to
conclWlionswhich
Cl!capc
theordina
ry
engineer.
He
0"''CfI
his
tra
iningin
th
ispractIcalwork
to
the
fact
that
he
wu
for
se
veral
ye&fII
an
adviser
to
the
Swi
~
patent
office.Itis
thr
ou~
h
workof
th
IS
type
that
Einstein
bas.bwlt
up' amodestf
ortune
whichenableshIm
to
bUIlda house for
him!J(!lt
without
relying upon the mu-nificenceof
the
city
of Berlin.. Einstein
lIOlves
the
mathematu:al
andtechn
ical
pr
oblems
whi
c
~
are.submltted
to
him in
the
lIOlitudeof
hl8
attIc
on
the top
floorof
the
apartment
hoU8C
in
the
H~ber-
landstraMewherehelives.
He fum
l8h
ed
thelit
tle
attic
exclusivelywi
th
therather
primitivefurniturewhich
h~
boughtmany
yeafll ago with his first I18vmp.Iexpected
to
see
queerutensilaandrare tomes in
Einstein'lIlIwet
retreat
.
1
sbould
not
have
beenaurprised
if
hisden
ha~
reo
aembled
the
laboratory
ofa med
Ie
valmagician.
I
was doom
edtodiaappoint
m
ent.
Einsteindoes
not
emu
late
Doctor.
Faust.Th
ereareafewbooks,alsoa fewPlct?res.
Faraday,
Maxwell,
New~n.
~
~a
w
nelt~er
ci
rclesnor
tr
iangles.
Emstem
a onlyIn
II
trum
e
nt
is
the
head.
He
neds
nobooks.Hisbrainishis library Fromhis desk Einstein seesonlyroora-:
an
ocean ofroofs-
andthe
aky.Herehe
la
alone with hisspeculations.Here,
Pa
ll~
like,leapedfromhis headthe
th~rles
which
have
revolutionizedmodern
socnce.Here
no
human
interferenceimpedes
the
THE
SIITURDAYEVEN/NGPOST
flight
of
his thoughts.
Even
hia wife does
not
ente
rthis holy of holies
without
trepi
dat
ion.
AlbertEinstein does
not bury
himself
in
his
st
udies
uninterruptedly
.
He
is
not
amollycoddle physical1y.Heloves
aquatic
sports.
His
favor
ite
toyis a sailboat withall modern technical
improvements,'
inwhichhe enjoYll himself
on the
lakes
and
the rivers near his
country
place,Cap
uth.
A towelwrapped
fantast
ically aroundhis head, helooksmore likea
pirate
than
like aprofessor of a
great
university,
Battling
with
the
wind, heforgets
relativity
and
the
fourthdimension. When the
spray
glistensin
the
silver of his
hair
andthe
su
n
st
rokeshischerublikef
eatures
,
hIS
thoughts
arefarfrom curvedtimespace.
Our
Int
e
llec
tual
Dem
oc
ra
cy
A
speculativethinker, a practical engineer, a
sportsman
and
an
artist,
Einsteincomes
close
to
the
Greekidealof harmonioWldevelopment.Whenhe
neither
sailshis
boat
nor
permits
hismind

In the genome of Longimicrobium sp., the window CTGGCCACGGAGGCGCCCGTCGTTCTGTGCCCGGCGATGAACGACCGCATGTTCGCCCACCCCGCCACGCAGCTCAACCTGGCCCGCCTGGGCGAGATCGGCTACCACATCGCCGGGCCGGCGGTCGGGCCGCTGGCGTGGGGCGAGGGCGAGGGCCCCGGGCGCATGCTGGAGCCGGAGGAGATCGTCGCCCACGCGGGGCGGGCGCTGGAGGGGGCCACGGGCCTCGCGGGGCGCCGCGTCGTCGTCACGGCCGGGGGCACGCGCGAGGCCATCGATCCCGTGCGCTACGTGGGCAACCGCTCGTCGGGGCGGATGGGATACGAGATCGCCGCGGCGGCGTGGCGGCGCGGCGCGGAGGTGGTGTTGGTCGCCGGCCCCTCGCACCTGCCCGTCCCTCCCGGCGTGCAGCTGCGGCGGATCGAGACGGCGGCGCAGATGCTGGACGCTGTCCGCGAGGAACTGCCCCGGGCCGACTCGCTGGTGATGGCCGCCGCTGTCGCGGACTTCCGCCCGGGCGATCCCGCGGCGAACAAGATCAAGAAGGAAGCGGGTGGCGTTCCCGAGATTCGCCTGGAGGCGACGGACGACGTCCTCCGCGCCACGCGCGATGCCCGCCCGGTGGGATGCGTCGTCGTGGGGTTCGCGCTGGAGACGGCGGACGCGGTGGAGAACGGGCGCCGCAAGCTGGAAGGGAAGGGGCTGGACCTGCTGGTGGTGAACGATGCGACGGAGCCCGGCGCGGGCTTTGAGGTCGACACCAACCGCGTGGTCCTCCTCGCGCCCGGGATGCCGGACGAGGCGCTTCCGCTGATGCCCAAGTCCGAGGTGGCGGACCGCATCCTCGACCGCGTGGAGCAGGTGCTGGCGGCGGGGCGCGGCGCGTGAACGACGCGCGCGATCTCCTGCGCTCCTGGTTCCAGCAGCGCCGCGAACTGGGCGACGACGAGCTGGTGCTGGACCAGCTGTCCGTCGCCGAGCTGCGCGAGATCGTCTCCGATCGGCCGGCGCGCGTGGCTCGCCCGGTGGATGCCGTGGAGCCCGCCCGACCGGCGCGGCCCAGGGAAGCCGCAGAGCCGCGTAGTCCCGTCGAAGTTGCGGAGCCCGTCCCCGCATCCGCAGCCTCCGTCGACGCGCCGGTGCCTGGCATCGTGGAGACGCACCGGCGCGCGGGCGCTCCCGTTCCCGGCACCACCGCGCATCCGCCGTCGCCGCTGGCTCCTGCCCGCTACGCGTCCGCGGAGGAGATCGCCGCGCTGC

to
meander
thr
oughf
ourth-dime
naionalspace,Einsteinenjoys himself with his violin.While
I
waited
at
the
door ofhis
apartment
,
it
seemed
to
me
that
I
heardstrainsof elfinmusic.
Perhaps
it
wasEinsteinplaying.
When
I
entered, hewas wrapping up hisviolinfor
the
night likea
motherputting
herchild
to
bed.Professor Einsteinlooks morelike a
mu
sician
than
likea
mathema
tician.
"
If,
"
he
corneled
to
me,with asmile
that
washalfwistful, half apologetic,
"I
were
not
a pbysicist,I would probablybe a
mWli
cian.
I
often
think
in
mWl
ic.Ilive
mydaydreams
in music.
I
see
my
life in
terms
ofmuslc
."
"
Perhaps,"
Iremarked,
"if
you
had
chosen
to
become a
mWl
icianyouwouldoutshineRichardStraU88 and ScMnberg. Pe
rhapsyou
would
have
given
WI
the
musicof
thesp
heres
or
afourlh-dimensionalmusic."Einstein gazeddreamily-was
it
into
the
farcornenlof
the
room,
or
was
it
intoapace-
that
spacewhichhis investigations
have
robbedof infinity!"I
cannot
tell," he replied,
"if
I would
have
done
any
creativew
ork
ofi
mportance
inmWlic,lIut
I
do
know
that
I
getmost
joy
inlife
out
ofmyviolin."
As
a
matter
offact,Einstein'lI
taste
in
mWli
c
if!
8CVerely
cla.vical.
Even
Wagneris
to
himno unalloyedfeast
of
the
eanl.
He
adoresMo
zart
andBa
ch.Heevenprefers their work
to
the
architectural music
of
Beethoven.
."
ril,
.
Mlulul
pp
l
G
..
(
e
.a.,
PresidentHindenburg
hardly
ever appears inpublic,because he isimmediately recognized wherever he goes. For
thesa
mereason, Professor Einstein refmesallinvi
tations
to
themorepopular
restauranu.
Althoughhis worldfame
co
mpelshim
to
seek isolation,he
is
asociablebeing.
He
loves
quiet chats
overhis own dinner
table
withsuchfriends
as
GerhartHauptmann
and
Profevor
Schr6<iinger.Hereads only little.
Modem
fiction does
not
seduce him.Even insciencehe limits himselflargely
to
hisspecialfield. .. Reading afteracertainage diverta
the
mind
too
muchfrom
it.
~
ative pursuits.
Anyman
wboreads
too
much
and
uses
his
own
bra
in
too
little
fallsi
nto
lazy
habits
of thinking, jWlt
88
the
manwho
spe
nds
too
muchtime in
the
theater
is
tempted
to
be
content
with livingvicariouslyinstead
of
livinghis own life."
In
his own field
of
thought
Einsteinfollowseveryd
evelopment with
keeninterest. He
has the
gift ofreading
at
aglancea whole page
of
equations. Einstein
canmaster
awholenew
syste
mof
mathematicsin
halfan hour.
"Who,"
I
askedbim,
"are
your greatest
contemporaries?"
"1
cannot
reply
to
this question," Einstein answered, his eyestwinkJing
humor
ously,"w
ith
out
compiling
an
encyclopedia.
I
cann
ot
e,-:cn
diseusaintelligently
the
menwho labor in
my
ownfield
without
writinga book.
"O
ur tim
e,"
he added,
"is
Gothicin
it.
spirit. Unlike
tbe
Renaissance,
it
is
notdominatedby
afew
outstanding
pel'llOnalities.
Thetw
enti
ethcentury
has
esta~
lished
the
democracy
of
the
intellect.
Inthe
republic
of
art
and
science
there
arem
any
menwho
take
anequallyi
mportant
part
in
the
intell
ect
ualmovements
of
our
age.
It
s
the
epoch
rather
than
the
indi
vidual
that
is
important. There
isno one
dominant
pel'llOnality like GalileoorNew
ton.
Even in
the
nineteenthcenturytherewerestill a
few
giantswho
outtopped
allothers.
Today the
generallevel ismuch higher
than
eve
rbefore in
the
history
of
the
world,
but
there
are
few men whoees
tature
immediate
ly
llets
them
apart
fromall
others."
.. Whomdo
you
consider
the
m
oat
conspicuous worker
inyour
own
field!"
Th
e
Con
te
mporary
Gr.at
"Itia
not
fair," Einstein replied,
"to
single
out
individuals.
In
Germany,
I
con
si
derSchr6<iinger
and
Heisenbergas being
of
specialimpo
rtan
ce."
"SchrOdinger!"
1
said."
Whathas
hedone
?"
"Schr
6<iinger
hu
discovered
the
mathe
mat
ical